Albert St still needs a legal way to cycle southbound. By moving the parking to the east side of the road, there could be a contra-flow southbound bikelane on the west side, with the northbound lane shared between cars and bicycles, with a more appropriate use of sharrows. This also puts the parking on the traditional right-hand side, which will be easier for drivers to use. Parallel parking is tricky enough, and even more so when it’s on the opposite side of the car.
If the bicycle route along Bridgeport/Caroline is a multi-use trail, then why is there a southbound on-street bike lane and bike box approaching Erb? There is no way for bicycles to access the on-road bike lane from the trail, and if they could, it would be unsafe to merge cross the constant stream of right turning traffic. The intersection design assumes that cyclists are on the road instead of the multi-use trail, when the reverse should be true. We can’t keep ending trails at crosswalks, asking cyclists to dismount to continue. With the first cross-ride in Waterloo now in service at Erb/Peppler, there is now precedent for a two-way crossing on the west side of Caroline, which will finally allow the connection of the Laurel and Iron Horse trails.
What Doesn’t Work
Erb St, unfortunately, has a long way to go.
The sharrows proposed for Erb St are inappropriate. Sharrows work on low speed roads, not major high-speed multi-lane arteries. Sharrows are not a replacement for dedicated cycling infrastructure, and 2016 should be the year we stop pretending they are.
The width of Erb St is drastically wider than the planned use. There is no need for 3 through lanes and a painted shoulder lane. Staff mention a potential possibility for on-road cycle tracks, “without the need for additional construction,” but it would require waiting for “a separate, broader study to consider implementation of a two-way cycle track on Erb Street from Caroline Street to Margaret Avenue [which] will be completed by the Region of Waterloo in the future.” In the meantime, Erb will remain gratuitously wide.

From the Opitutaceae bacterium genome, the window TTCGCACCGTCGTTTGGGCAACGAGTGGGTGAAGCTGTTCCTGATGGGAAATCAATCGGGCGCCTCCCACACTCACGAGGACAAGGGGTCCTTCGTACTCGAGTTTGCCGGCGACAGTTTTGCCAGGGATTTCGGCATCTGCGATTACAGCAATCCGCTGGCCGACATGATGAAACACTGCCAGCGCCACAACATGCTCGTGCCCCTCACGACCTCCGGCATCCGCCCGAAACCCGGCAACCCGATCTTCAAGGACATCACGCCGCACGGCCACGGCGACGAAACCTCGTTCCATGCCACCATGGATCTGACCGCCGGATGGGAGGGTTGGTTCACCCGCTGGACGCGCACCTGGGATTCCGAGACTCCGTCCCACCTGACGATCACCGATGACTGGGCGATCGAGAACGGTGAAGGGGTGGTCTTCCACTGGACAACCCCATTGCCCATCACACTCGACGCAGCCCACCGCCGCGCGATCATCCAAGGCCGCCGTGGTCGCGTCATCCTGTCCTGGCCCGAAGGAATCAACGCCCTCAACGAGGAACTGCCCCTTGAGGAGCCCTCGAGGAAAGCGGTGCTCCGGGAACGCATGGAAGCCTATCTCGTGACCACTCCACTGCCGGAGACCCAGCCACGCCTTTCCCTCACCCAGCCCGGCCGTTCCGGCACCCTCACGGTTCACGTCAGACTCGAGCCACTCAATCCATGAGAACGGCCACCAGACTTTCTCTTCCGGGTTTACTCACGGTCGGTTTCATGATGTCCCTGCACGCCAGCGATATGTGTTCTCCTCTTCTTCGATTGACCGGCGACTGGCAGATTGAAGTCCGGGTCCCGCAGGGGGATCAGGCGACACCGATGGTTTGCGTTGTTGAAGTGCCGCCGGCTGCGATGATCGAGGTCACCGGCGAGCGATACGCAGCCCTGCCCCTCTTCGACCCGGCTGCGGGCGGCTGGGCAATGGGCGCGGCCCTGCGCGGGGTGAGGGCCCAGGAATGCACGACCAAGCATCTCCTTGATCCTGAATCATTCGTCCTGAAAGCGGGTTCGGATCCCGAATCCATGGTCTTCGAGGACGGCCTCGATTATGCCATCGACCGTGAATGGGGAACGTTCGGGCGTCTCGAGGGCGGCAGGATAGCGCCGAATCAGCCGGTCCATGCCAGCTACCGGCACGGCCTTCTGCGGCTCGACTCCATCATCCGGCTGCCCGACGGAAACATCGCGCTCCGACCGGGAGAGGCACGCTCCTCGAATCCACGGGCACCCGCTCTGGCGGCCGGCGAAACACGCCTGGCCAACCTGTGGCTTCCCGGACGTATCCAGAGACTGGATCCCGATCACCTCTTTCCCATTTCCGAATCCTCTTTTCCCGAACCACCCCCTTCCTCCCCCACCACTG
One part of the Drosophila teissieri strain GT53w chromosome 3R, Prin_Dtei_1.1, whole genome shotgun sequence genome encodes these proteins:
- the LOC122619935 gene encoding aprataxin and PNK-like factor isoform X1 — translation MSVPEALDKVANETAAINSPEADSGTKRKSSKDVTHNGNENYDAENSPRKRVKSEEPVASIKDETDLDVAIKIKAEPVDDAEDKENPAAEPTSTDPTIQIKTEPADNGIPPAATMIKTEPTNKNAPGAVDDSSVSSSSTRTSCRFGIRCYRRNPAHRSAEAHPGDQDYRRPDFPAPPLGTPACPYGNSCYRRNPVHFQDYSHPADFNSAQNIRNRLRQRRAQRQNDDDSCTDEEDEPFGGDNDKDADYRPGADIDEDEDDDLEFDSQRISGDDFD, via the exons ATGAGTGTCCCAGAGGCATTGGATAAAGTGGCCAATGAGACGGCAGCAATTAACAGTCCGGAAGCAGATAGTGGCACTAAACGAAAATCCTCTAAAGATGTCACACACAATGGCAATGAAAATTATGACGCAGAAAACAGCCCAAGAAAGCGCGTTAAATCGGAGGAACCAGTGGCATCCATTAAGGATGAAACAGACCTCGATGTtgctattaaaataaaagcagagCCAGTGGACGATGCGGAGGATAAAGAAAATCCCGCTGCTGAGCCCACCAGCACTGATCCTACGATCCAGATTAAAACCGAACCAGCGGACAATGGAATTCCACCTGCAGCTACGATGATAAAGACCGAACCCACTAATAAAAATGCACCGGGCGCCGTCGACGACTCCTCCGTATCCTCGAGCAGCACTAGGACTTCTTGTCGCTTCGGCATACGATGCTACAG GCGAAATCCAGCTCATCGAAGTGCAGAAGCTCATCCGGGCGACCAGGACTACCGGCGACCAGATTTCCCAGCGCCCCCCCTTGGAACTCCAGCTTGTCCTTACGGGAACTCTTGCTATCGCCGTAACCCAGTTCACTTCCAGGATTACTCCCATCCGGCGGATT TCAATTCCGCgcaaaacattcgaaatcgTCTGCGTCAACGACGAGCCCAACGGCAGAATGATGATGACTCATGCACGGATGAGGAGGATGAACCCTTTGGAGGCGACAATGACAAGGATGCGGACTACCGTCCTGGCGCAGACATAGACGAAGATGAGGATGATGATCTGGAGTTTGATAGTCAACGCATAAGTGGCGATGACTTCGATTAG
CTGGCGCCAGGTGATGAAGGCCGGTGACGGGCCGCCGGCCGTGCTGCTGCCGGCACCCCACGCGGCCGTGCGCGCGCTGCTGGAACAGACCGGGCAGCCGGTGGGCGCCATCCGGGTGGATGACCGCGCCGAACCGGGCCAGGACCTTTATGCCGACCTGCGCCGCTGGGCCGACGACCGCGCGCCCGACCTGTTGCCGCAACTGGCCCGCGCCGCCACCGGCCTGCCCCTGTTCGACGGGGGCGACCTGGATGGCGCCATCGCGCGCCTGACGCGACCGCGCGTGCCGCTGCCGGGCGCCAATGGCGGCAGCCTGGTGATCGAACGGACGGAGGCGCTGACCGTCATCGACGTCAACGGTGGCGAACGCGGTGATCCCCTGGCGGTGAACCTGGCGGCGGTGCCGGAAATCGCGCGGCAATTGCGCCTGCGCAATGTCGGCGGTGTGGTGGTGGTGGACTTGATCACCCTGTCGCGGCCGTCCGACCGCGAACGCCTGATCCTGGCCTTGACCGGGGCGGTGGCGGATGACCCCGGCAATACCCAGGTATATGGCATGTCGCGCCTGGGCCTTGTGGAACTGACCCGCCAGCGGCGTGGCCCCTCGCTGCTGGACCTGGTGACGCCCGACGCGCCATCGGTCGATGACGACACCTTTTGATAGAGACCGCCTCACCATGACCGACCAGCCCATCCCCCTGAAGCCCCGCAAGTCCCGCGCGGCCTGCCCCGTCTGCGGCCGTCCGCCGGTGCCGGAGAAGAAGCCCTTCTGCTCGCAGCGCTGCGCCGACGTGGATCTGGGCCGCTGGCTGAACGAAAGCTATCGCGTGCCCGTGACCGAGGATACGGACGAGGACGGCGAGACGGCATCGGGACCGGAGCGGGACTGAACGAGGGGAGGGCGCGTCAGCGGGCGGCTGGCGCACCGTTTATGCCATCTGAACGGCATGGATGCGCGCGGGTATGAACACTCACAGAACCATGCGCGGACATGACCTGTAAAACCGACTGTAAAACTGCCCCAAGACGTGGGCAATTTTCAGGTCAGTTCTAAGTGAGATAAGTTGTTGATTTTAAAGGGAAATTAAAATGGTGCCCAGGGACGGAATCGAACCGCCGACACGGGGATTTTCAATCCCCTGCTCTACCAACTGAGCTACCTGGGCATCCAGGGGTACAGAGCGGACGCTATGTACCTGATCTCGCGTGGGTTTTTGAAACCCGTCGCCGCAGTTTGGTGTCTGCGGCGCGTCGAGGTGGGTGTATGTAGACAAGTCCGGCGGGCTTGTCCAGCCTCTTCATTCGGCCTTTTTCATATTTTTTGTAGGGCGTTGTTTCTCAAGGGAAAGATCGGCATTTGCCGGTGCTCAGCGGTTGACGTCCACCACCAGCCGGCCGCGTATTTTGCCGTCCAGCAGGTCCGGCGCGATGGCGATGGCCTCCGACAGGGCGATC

A pedestrian crossing at Erb/Albert is dismissed, because there are fewer than 250 people crossing day, a number that is unlikely to change if Erb remains wide and hostile. Bridges are not built by counting the number of people swimming across a river; crosswalks should not be dismissed because few are willing to unsafely cross a high-speed 4-lane arterial.
Here is a potential way to correct some of these issues. The right hand lane of Erb is used as a turn lane for the WTS entrance, and for King St. To prevent the speeding, cars cannot use it to drive from Caroline to King, only allowing cyclists to continue through, in what will now be a much lower-speed lane. The painted shoulder on the north of Erb is now removed, with the sidewalk moved south where it was. A pedestrian crossover is installed at Albert, allowing direct access from Albert to The Shops at Waterloo Town Square.
Send Your Feedback
These are just some of the suggestions that we have, but we’re sure you have more. Please send your own feedback, and be sure to attend the upcoming public information centre.
Feedback should be sent to:
Mr. Jim Ellerman, email@example.com
Project Manager, Capital Projects
Regional Municipality of Waterloo
Mark Christensen, firstname.lastname@example.org
Public Consultation Centre #1
Wednesday, January 27th, 2016
5:00p.m. to 8:00 p.m.
The Canadian Clay and Glass Museum
25 Caroline Street North, Waterloo
Northfield Drive East has a new multi-use path. The stretch between Wissler and Bridge previously was just a two-lane road with unpaved shoulders and no sidewalks or bike lanes. It was supposed to be widened this year to four lanes, with a sidewalk on one side, and a multi-use path on the other, but this work was deferred until work on the Northfield Highway 85 overpass could be completed, to avoid disrupting too much traffic all at once.
Because of this delay, the Region decided that allowing for active transportation on this road simply couldn’t wait. It has now paved the one shoulder to form this path on the south side of the road. It’s a creative and inexpensive solution to a significant gap in the active transportation network, while providing a significant level of protection to those on the path. (more…)
When I read the article this morning on our new Mayor’s viewpoint on sidewalk clearing, I was very sad. Two very crucial points stood out for me.
Whether or not our Council decides that clearing sidewalks is right for our City, or if building a new arena is the answer, or investing more into the economy or the arts, these decisions cannot be decided upon by the costs of the LRT. I feel a sense of deja vu, back to the RIM Park days when our City Council was held hostage to the RIM Park financing costs and were reluctant to move forward on any other spending for fear of the public backlash.
Trust me, I know that Council should always consider spending and how it will affect the tax payer, but it should not, and cannot be the only consideration.